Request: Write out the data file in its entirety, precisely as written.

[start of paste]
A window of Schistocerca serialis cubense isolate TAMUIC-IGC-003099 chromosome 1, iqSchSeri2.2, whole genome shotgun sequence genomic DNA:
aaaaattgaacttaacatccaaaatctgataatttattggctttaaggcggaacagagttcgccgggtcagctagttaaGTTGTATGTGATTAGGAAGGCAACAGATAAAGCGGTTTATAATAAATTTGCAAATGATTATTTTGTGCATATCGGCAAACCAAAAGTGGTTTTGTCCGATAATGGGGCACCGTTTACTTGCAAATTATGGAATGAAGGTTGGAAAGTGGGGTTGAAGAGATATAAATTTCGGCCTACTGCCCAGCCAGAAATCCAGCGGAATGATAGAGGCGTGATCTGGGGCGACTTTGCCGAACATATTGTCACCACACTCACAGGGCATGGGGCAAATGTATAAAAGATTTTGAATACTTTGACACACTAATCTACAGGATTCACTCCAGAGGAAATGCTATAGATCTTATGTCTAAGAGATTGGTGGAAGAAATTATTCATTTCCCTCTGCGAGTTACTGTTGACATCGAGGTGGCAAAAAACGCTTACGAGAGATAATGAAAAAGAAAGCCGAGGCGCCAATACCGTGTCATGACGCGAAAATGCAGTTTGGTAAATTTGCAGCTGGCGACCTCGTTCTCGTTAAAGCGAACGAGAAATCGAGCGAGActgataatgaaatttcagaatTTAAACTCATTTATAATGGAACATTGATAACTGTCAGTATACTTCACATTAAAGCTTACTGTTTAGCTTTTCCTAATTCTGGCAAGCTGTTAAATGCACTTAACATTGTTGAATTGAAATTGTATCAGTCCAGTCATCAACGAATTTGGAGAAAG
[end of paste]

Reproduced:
A window of Schistocerca serialis cubense isolate TAMUIC-IGC-003099 chromosome 1, iqSchSeri2.2, whole genome shotgun sequence genomic DNA:
aaaaattgaacttaacatccaaaatctgataatttattggctttaaggcggaacagagttcgccgggtcagctagttaaGTTGTATGTGATTAGGAAGGCAACAGATAAAGCGGTTTATAATAAATTTGCAAATGATTATTTTGTGCATATCGGCAAACCAAAAGTGGTTTTGTCCGATAATGGGGCACCGTTTACTTGCAAATTATGGAATGAAGGTTGGAAAGTGGGGTTGAAGAGATATAAATTTCGGCCTACTGCCCAGCCAGAAATCCAGCGGAATGATAGAGGCGTGATCTGGGGCGACTTTGCCGAACATATTGTCACCACACTCACAGGGCATGGGGCAAATGTATAAAAGATTTTGAATACTTTGACACACTAATCTACAGGATTCACTCCAGAGGAAATGCTATAGATCTTATGTCTAAGAGATTGGTGGAAGAAATTATTCATTTCCCTCTGCGAGTTACTGTTGACATCGAGGTGGCAAAAAACGCTTACGAGAGATAATGAAAAAGAAAGCCGAGGCGCCAATACCGTGTCATGACGCGAAAATGCAGTTTGGTAAATTTGCAGCTGGCGACCTCGTTCTCGTTAAAGCGAACGAGAAATCGAGCGAGActgataatgaaatttcagaatTTAAACTCATTTATAATGGAACATTGATAACTGTCAGTATACTTCACATTAAAGCTTACTGTTTAGCTTTTCCTAATTCTGGCAAGCTGTTAAATGCACTTAACATTGTTGAATTGAAATTGTATCAGTCCAGTCATCAACGAATTTGGAGAAAG